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Consider a rectangle whose length is m and whose height is n. A path from bottom left corner to top right corner is called valid, if in each step, it either goes one unit to the right or one unit upwards. if m = 5 and n = 3, how many valid paths are there?

This rectangle is basically a table with 15 cells(3 vertical x 5 horizontal). I need to find the total number of paths that I can take from bottom left corner to top right corner. I get the answer 16 paths. Can anyone verify this?

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So you must go upwards $3$ times and rightwards $5$ times, in any order. It sounds to me like you need to make $8$ moves, and choose $5$ of them to be rightwards, the rest will be upwards, so you should get $$ \binom{8}{5}=\frac{8\cdot 7\cdot 6}{3\cdot 2\cdot 1}=56 $$

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  • $\begingroup$ That make sense, thanks! $\endgroup$ – user124659 Jan 29 '14 at 13:54
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I think the best way to think problems like this is to think the route as a binary code. In this case 1=one unit upwards and 0=one unit right. So the binary code would look like for example 10011000. So 8 digits in total. And you can choose a place for the ones in $\binom{8}{3}=56$ ways. Note that $\binom{8}{3}=\binom{8}{5}$. Do you see why?

In general the code is $m+n$ digits long where $m=$ number of ones and $n=$ number of zeroes. So the route can be chosen in $\binom{m+n}{m}$.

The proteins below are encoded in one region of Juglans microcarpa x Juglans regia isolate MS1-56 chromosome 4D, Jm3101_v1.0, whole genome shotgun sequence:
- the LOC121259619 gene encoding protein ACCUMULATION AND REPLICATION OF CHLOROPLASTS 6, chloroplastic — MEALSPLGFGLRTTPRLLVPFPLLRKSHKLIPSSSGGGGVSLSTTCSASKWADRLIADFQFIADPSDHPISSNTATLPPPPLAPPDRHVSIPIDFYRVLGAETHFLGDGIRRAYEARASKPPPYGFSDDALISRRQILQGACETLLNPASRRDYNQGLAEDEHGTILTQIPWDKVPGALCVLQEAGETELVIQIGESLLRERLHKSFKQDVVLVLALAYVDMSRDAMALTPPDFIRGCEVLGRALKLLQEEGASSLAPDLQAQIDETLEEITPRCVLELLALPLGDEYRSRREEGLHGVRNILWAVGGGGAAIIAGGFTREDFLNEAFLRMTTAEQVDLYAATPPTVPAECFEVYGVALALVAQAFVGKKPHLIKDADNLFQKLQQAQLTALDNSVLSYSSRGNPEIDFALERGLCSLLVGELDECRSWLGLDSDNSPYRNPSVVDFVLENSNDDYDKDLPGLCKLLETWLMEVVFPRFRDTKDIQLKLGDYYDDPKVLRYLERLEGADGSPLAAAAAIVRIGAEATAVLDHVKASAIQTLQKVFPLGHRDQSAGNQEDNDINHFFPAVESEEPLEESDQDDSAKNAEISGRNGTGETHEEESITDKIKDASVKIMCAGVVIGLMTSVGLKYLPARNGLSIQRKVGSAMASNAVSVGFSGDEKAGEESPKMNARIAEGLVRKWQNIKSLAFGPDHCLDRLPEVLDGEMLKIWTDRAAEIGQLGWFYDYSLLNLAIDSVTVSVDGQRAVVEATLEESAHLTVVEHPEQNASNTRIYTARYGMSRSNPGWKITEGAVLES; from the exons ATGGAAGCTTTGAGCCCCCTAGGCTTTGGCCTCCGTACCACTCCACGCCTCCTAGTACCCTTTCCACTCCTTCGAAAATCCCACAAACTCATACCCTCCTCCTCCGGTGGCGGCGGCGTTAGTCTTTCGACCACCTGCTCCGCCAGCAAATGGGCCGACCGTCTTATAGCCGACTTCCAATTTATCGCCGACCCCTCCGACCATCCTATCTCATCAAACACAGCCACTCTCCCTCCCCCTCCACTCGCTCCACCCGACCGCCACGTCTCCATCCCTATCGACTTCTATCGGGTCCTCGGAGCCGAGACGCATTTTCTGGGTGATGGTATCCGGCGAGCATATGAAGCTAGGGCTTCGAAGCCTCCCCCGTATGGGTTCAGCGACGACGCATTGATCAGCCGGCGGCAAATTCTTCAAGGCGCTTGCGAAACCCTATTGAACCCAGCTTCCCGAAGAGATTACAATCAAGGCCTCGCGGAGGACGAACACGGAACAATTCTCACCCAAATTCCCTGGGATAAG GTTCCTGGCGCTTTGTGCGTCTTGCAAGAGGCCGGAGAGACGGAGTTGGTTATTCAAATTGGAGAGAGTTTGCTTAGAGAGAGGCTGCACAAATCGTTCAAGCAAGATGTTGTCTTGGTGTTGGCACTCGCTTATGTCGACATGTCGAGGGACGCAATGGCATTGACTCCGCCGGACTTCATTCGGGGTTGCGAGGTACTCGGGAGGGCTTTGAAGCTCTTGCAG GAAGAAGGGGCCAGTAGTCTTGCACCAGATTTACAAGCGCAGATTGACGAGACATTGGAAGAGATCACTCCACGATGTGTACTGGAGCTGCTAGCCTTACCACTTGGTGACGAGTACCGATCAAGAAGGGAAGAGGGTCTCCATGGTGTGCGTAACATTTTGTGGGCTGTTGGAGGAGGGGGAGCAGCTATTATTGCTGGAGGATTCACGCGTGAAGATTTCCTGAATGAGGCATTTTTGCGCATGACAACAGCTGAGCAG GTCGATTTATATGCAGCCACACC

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Your answer is incorrect.

Hint. For each valid path, write $a$ when you move right, and $b$ when you move up. An example of a valid path is then $$aababaab.$$

One way to solve the problem is first to characterize those "words" that correspond to valid paths, and then to count the number of such words by a combinatorial argument.

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  • $\begingroup$ Ok I think I got the answer. It's integer partitioning with three variables. So it's => x1+x2+x3=8 and the restriction is x1>=1,x2>=1,x3>=1. So the answer I think is => n-1 chooses k-1 which is 42. right? $\endgroup$ – user124659 Jan 29 '14 at 8:18
  • $\begingroup$ I made a mistake. It's weak restriction(x1>=0,x2>=0,x3>=0) because as long as they sum up to 8, it shouldn't matter. So, it's (n+k-1) chooses (k-1) $\endgroup$ – user124659 Jan 29 '14 at 8:29
  • $\begingroup$ The person who answered 56 was correct. How long is the word supposed to be, and how many $a$'s should it have? $\endgroup$ – user124636 Jan 29 '14 at 8:31

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